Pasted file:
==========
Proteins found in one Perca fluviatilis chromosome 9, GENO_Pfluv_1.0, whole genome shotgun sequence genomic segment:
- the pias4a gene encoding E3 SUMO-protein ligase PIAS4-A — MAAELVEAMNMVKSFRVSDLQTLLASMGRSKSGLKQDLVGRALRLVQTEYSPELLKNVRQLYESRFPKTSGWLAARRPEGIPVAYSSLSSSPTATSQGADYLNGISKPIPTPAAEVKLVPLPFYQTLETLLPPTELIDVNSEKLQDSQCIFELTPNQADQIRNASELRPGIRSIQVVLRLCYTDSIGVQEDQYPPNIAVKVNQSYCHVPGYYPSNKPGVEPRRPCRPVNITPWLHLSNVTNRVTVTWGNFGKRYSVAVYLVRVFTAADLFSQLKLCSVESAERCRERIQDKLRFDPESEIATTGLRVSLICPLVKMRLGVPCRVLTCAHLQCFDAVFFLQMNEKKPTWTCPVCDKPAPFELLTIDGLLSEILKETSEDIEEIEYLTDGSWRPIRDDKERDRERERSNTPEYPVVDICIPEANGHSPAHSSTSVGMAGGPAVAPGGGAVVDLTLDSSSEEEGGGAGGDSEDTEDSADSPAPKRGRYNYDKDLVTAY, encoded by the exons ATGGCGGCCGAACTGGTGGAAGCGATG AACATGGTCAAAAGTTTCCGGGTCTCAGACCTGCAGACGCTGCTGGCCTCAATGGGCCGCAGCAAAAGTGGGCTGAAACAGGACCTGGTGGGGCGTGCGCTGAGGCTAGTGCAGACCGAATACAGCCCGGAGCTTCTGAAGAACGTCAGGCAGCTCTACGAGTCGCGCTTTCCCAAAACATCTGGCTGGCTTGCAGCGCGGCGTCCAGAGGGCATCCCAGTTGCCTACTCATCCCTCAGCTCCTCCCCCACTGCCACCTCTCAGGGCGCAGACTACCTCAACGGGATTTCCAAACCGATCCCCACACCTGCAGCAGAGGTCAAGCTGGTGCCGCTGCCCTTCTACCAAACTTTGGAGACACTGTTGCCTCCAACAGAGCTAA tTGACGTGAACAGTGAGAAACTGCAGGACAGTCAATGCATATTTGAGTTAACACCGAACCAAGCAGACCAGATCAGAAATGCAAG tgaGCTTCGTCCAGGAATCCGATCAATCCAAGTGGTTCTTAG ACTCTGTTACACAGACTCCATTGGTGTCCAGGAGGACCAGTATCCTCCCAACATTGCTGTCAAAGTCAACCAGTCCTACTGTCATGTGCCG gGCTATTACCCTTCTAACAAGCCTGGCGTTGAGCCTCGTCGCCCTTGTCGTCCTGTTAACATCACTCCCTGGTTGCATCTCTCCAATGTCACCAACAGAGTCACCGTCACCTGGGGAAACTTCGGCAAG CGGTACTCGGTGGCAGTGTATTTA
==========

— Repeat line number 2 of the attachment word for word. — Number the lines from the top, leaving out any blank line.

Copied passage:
- the pias4a gene encoding E3 SUMO-protein ligase PIAS4-A — MAAELVEAMNMVKSFRVSDLQTLLASMGRSKSGLKQDLVGRALRLVQTEYSPELLKNVRQLYESRFPKTSGWLAARRPEGIPVAYSSLSSSPTATSQGADYLNGISKPIPTPAAEVKLVPLPFYQTLETLLPPTELIDVNSEKLQDSQCIFELTPNQADQIRNASELRPGIRSIQVVLRLCYTDSIGVQEDQYPPNIAVKVNQSYCHVPGYYPSNKPGVEPRRPCRPVNITPWLHLSNVTNRVTVTWGNFGKRYSVAVYLVRVFTAADLFSQLKLCSVESAERCRERIQDKLRFDPESEIATTGLRVSLICPLVKMRLGVPCRVLTCAHLQCFDAVFFLQMNEKKPTWTCPVCDKPAPFELLTIDGLLSEILKETSEDIEEIEYLTDGSWRPIRDDKERDRERERSNTPEYPVVDICIPEANGHSPAHSSTSVGMAGGPAVAPGGGAVVDLTLDSSSEEEGGGAGGDSEDTEDSADSPAPKRGRYNYDKDLVTAY, encoded by the exons ATGGCGGCCGAACTGGTGGAAGCGATG AACATGGTCAAAAGTTTCCGGGTCTCAGACCTGCAGACGCTGCTGGCCTCAATGGGCCGCAGCAAAAGTGGGCTGAAACAGGACCTGGTGGGGCGTGCGCTGAGGCTAGTGCAGACCGAATACAGCCCGGAGCTTCTGAAGAACGTCAGGCAGCTCTACGAGTCGCGCTTTCCCAAAACATCTGGCTGGCTTGCAGCGCGGCGTCCAGAGGGCATCCCAGTTGCCTACTCATCCCTCAGCTCCTCCCCCACTGCCACCTCTCAGGGCGCAGACTACCTCAACGGGATTTCCAAACCGATCCCCACACCTGCAGCAGAGGTCAAGCTGGTGCCGCTGCCCTTCTACCAAACTTTGGAGACACTGTTGCCTCCAACAGAGCTAA tTGACGTGAACAGTGAGAAACTGCAGGACAGTCAATGCATATTTGAGTTAACACCGAACCAAGCAGACCAGATCAGAAATGCAAG tgaGCTTCGTCCAGGAATCCGATCAATCCAAGTGGTTCTTAG ACTCTGTTACACAGACTCCATTGGTGTCCAGGAGGACCAGTATCCTCCCAACATTGCTGTCAAAGTCAACCAGTCCTACTGTCATGTGCCG gGCTATTACCCTTCTAACAAGCCTGGCGTTGAGCCTCGTCGCCCTTGTCGTCCTGTTAACATCACTCCCTGGTTGCATCTCTCCAATGTCACCAACAGAGTCACCGTCACCTGGGGAAACTTCGGCAAG CGGTACTCGGTGGCAGTGTATTTA